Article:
Below are annotated images of an MSI 945GCM5-F (Intel Socket LGA775) motherboard and its ports panel. This motherboard provides an onboard graphics chip, hence the analog VGA graphics output port. If you want to attach this motherboard to a monitor that only has a digital DVI input port (no VGA port) , you have to make use of a VGA-to-DVI analog adapter cable, which can be purchased for less than £10/$20. The LGA775 FSB 1066/1333 MHz socket houses the processor.
Note that some motherboards now have integrated graphics and provide a standard analog VGA and a digital DVI port and a digital DisplayPort graphics port on the ports panel, enabling the use of up to three monitors (one connected to each port). If there is an HDMI port on the motherboard, if a monitor has an HDMI port itself, it can also be used to display the graphics. The ports panel shown above only has an analog VGA port. The ports panel of the motherboard shown in the second image below does not have integrated graphics. A video/graphics card has to be used with it to provide the graphics capability.
Most of the Socket FM1 motherboards that run AMD's A-Series APU processors that have an onboard graphics chip provide all four graphics ports - VGA, DisplayPort, DVI and HDMI outputs, as shown in the annotated image below of an Asus F1A75-V Pro Socket FM1 motherboard's ports panel taken from its user manual. They can all be used to display the graphics output of the processor's onboard graphics chip a the same time if the four monitors support the one of the output ports.
Note that this motherboard provides both USB 2. 0 and USB 3.0 ports. USB 3.0 (SuperSpeed USB) can only be utililised fully by external SSD drives, which can be used instead of a hard disk drive as the boot drive and for data storage. Internal SSD drives use the same SATA 3.0 standard as internal hard disk drives. USB 2.0 is more than adequate for devices such as an external hard drive, external CD/DVD drive, keyboard and mouse, etc. USB 3.0 was first made available in November 2008, but its takeup has been slow, no doubt due to the fact that USB 2.0 is adaquate for most USB devices.
Below is the ports' panel of an MSI K9A2 Platinum (AMD Socket AM2+) motherboard. It has two eSATA ports for external SATA hard disk or CD/DVD drives. (External Blu-ray optical drives will probably be available in the eSATA format soon.) The IEEE 1394 port is a FireWire port.
Below is an image of the ports' panel of an MSI 790GX-G65 (MS-7576) AMD-based Socket AM3 motherboard. It shows its single HDMI port (below two USB 2.0 ports) that can provide high-definition graphics and sound output to an HD TV, games console, etc. Many motherboards now come with an integrated sound chip that provides sound of an acceptable quality via its analog mini-jack connectors, which support 5.1 surround sound via a set of five speakers and an inexpensive set of stereo speakers, making it unnecessary to have a sound card. A line-in jack to connect the PC to an amplifier and a microphone jack is usually provided. However, note that the motherboard must have a block containing 6 (two rows of 3) sound ports on its ports panel, as shown in the images immediately above an below. If only 3 sound ports are provided, as shown in the images of the Socket 939 motherboard lower down on this page, 5.1 surround sound plus line-in and microphone input ports cannot be provided simultaneously, because they function by switching inputs for outputs, depending on whether the speaker configuration is set to 2.1 stereo of 5.1 surround sound.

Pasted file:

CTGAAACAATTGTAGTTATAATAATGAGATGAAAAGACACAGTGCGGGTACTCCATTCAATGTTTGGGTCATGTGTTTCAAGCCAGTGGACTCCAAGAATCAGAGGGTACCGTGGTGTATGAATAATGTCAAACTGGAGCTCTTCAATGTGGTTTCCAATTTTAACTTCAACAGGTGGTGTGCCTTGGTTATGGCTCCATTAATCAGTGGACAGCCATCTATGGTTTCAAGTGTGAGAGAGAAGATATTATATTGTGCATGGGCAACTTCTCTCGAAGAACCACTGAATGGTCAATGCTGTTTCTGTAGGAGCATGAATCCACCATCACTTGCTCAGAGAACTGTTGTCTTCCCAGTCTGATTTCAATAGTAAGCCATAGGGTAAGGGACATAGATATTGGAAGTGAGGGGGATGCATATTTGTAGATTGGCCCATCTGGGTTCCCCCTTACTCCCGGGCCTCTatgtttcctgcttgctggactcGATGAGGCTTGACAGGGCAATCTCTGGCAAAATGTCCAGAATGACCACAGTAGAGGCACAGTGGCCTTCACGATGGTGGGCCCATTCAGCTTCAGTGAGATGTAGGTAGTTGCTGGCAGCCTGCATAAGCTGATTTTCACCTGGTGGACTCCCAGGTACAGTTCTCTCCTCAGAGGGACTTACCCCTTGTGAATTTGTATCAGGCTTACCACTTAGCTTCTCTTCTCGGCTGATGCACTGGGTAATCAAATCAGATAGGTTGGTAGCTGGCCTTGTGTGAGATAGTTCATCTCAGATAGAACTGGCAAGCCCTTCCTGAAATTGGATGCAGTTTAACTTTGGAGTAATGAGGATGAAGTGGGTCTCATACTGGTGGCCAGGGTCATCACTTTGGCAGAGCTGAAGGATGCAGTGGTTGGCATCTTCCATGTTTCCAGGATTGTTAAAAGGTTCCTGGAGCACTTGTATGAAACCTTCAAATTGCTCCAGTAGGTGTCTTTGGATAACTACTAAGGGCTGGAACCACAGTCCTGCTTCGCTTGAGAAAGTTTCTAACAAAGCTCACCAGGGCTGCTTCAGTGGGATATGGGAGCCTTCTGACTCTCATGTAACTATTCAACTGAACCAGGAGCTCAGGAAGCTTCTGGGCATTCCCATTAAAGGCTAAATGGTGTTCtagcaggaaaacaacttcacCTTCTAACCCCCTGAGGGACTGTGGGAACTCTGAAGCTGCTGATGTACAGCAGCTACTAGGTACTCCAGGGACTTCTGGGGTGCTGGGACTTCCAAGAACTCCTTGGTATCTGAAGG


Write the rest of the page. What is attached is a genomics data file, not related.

The Line-In port is used for external CD player, tape player or other audio devices. Line-Out is a connector for speakers or headphones. The Mic port is a connector for a microphone. The three other output ports are for surround-sound speakers. - RS-Out (Rear-Surround-Out) in 4.1/ 5.1/ 7.1 channel mode. CS or SS-Out (Center/ Subwoofer Out) in 5.1/ 7.1 channel mode.
Visit the Sound section of this website for information on the different types of delivered sound.
Note that the motherboard user manuals for any current or previous processor socket type provide annotated drawings or images of the motherboards, naming the components and ports. If you don't have the paper copy that comes with a boxed motherboard, all of the major motherboard manufacturers provide user manuals as downloads in the PDF document format from their websites. Visit the Processor Sockets section of this website for information on past (superseded) and current Intel and AMD socket types.
An annotated image of a Socket A (aka Socket 462) motherboard for an AMD Athlon XP processor
motherboards (superseded technology) are no longer being used for the latest AMD processors, but most of the features are still found on the latest Socket AM2 /AM2+ motherboards that can run the latest AMD processors. The one ISA slot shown in the annotated image of a Socket A motherboard below do not appear on the latest motherboards, because they are used for superseded video cards and sound cards. The next image of a Socket 939 motherboard, has no ISA slot. The Socket 939 motherboard has both IDE and SATA connectors for hard disk and CD/DVD drives. (In June 2006, when this motherboard was available, there were very few SATA CD/DVD drives, but they are now widely available.) The SATA standard was not available when Socket A motherboards were the current type being used for AMD's processors.